Fun Facts About Webcomics
Yes, you, Mr. or Ms. Internet Surfer!
Going to the San Diego Comic Con? ARE you at the San Diego Comic Con? Are you actually wasting your time browsing your iPad when you could, you know, head down to soak in the wisdom at “Rob Liefeld: Designing Iconic Characters”?
Never mind, never mind. I’m not here to judge.
So, are you confused and angered by the sign that says, “Webcomics”?
“What does it mean?” you ask, furiously smashing at anything that moves.
Fear not, noobs. The Webcomic Overlook has got your back.
I’ve put together a list of Fun Facts About Webcomics. Pretty much all of this was stolen from Wikipedia, though a good portion of it was more or less made up. Be prepared to impress the fat dude dressed up as Faye Valentine with your mad webcomic knowledge!
(Actual “knowledge” unverifiable. Consult with a webcomic professional before operating.)
FUN FACTS ABOUT WEBCOMICS
- According to Merriam-Webster’s “Words that were completely made up list, Volume 2,” a webcomic is “a comic published primarily on the Internet.” This definition is woefully undescriptive, as it includes nothing about video games or two guys sitting on the couch.
- I should point out, by the way, that some webcomic creators and bloggers dislike the term “webcomic.” I think it might be racist.
- A webcomic is illustrated. Except when it’s not. Also, it consists of more than one panel. Except when it’s not. And it’s composed of static images. Except when it’s not. Huh. You know that gallery of Ansel Adams photos? Probably a webcomic.
- But one thing we can all agree on is that they’re about video games.
- The very, very first webcomic was Witches & Stitches, which started in 1985 and was published on CompuServe. I imagine between the modem dial-up (with its melodious boot-up sound), the slow image loading, low computer memory, and the primitive DOS interface, reading a single panel of Witches & Stitches took something like three hours.
- Witches & Stitches was written by Eric Monster Milikin, who was apparently once an embalmer and a dissectionist. But really, what other career options are open for you when your middle name is “Monster”?
- Another early webcomic was Where the Buffalo Roam, written by Hans Bjordahl. He is now Mr. Cranky from the website Mr. Cranky Rates The Movies. Just what the world needs: another critic. Hey, if you’re going to criticize something, why don’t you write your own damn movie already!
- Argon Zark!, published in 1995, is often called “the first true Web comic” because the comic features actual webs.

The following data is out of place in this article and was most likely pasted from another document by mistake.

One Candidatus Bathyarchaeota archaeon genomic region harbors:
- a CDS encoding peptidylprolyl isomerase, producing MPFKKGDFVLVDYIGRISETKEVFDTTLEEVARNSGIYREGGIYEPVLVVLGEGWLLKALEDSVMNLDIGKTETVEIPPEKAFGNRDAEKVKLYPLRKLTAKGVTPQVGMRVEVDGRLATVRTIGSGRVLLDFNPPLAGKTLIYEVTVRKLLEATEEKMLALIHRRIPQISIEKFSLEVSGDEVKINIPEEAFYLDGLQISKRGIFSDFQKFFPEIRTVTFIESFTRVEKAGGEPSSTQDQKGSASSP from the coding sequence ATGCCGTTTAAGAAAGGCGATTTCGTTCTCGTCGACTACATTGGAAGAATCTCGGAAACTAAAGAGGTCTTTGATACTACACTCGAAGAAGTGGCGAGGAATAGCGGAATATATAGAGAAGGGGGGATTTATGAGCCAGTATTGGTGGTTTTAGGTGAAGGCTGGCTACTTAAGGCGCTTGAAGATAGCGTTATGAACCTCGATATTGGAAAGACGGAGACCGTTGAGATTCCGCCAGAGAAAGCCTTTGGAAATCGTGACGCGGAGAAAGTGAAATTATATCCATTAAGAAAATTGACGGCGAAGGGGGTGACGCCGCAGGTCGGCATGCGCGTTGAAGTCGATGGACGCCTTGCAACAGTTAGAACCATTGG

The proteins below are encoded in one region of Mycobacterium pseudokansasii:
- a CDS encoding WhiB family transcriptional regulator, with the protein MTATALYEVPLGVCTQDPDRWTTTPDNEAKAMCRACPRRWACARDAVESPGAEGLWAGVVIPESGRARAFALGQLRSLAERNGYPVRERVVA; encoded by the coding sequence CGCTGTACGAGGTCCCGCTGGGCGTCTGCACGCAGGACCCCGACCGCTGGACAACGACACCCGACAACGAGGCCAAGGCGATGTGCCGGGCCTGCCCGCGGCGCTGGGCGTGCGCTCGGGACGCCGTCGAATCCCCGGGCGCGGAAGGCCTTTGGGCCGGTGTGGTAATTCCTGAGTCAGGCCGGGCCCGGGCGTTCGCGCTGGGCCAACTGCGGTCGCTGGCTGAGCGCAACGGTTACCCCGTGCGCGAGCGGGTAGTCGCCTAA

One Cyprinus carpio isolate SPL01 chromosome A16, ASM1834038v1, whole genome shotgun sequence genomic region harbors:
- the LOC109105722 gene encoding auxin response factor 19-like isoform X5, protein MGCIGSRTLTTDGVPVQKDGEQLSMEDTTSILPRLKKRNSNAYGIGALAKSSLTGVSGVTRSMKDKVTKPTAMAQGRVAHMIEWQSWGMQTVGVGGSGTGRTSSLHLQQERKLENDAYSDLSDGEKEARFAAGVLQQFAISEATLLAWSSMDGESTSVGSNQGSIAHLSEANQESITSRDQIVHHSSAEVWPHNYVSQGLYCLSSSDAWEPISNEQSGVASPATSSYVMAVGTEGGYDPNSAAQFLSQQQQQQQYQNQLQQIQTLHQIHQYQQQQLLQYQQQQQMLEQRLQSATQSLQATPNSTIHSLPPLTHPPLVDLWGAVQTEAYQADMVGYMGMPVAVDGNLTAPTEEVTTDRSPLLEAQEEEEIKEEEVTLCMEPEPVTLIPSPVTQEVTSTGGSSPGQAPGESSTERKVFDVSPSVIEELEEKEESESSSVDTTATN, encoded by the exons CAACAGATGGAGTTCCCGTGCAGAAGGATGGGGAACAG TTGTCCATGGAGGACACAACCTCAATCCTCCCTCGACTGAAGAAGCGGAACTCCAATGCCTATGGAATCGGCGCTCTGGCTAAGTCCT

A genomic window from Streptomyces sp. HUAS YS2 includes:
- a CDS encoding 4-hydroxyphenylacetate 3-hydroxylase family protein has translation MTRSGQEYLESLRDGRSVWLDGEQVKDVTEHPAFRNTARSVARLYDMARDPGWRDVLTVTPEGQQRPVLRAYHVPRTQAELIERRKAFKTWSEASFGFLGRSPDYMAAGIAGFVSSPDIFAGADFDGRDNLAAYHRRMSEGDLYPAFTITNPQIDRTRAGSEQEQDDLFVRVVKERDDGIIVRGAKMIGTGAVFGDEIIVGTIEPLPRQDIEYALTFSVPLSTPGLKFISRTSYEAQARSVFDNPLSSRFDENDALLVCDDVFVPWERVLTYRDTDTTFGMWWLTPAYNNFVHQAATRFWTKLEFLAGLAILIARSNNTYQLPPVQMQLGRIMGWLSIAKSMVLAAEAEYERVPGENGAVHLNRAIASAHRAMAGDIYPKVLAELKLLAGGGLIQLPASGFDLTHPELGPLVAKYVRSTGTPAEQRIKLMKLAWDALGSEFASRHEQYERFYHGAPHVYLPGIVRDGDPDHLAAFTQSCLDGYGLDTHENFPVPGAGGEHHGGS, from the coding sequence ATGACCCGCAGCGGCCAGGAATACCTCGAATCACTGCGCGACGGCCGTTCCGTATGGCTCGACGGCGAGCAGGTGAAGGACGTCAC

- Sluggy Freelance (which, oddly enough, does not star a slug) was published in 1997, back when a bunny with a switchblade was still a pretty novel idea before Hot Topic shirt makers drove the whole scary-but-cute thing into the ground.
- A year later, Penny Arcade and PvP ushered in the era of the video game comics, because gamers apparently couldn’t be bothered to pry their eyes from their MMORPG just to read a friggin’ comic.
- There really isn’t much difference between comic strips and gag-a-day webcomics, except with the latter it’s apparently OK to ruin a joke by being needlessly vulgar.
- In 2000, Scott McCloud suggested that webcomics use “the infinite canvas.” That dream may become a reality once the Large Hadron Collider discovers the Higgs boson. We will also likely be sucked into a black hole, too, which means we may not be alive to fully appreciate the infinite canvas for all its delicate nuances.
- Despite making revenue from T-shirt sales, don’t call webcomic creators “T-shirt salesmen.” It’s a very reductive and offensive title. Sometimes they sell caps and babydolls, too.
- Randall Munroe’s xkcd became the most popular webcomic ever, giving potential creators the false hope that all you need to succeed in webcomics is a physics degree and a short-term contract at NASA.
- Some of the most popular webcomic creators — like Kate Beaton, Cameron Stewart, and Karl Kerschl — are Canadian, so refrain from any remarks about “bacon-eating Francophones” when you’re near.
- No one knows how many webcomics there are, but the Wikipedia article estimates roughly 18,000 webcomics. They say that if you stack every panel of every webcomic side to side, you are close to discovering the Higgs boson.
- There are so many webcomics that no two people will ever have the same Top Ten Favorite Webcomics lists. But you will catch hell from xkcd fans if you don’t include it on your list. Oh, you will catch hell.
- In 2009, Zuda’s High Moon won the Harvey Awards, which was the first time ever an award went to a comic about a two-eyed word balloon.
- There are rumors that there were comics on Zudacomics.com if you waited a few minutes to watch the two-eyed word balloon, but such a thing is likely an urban legend since there’s no evidence available online.
- TV’s Wil Wheaton is one of the top celebrity endorsers of webcomics. Way to aim high, webcomic types.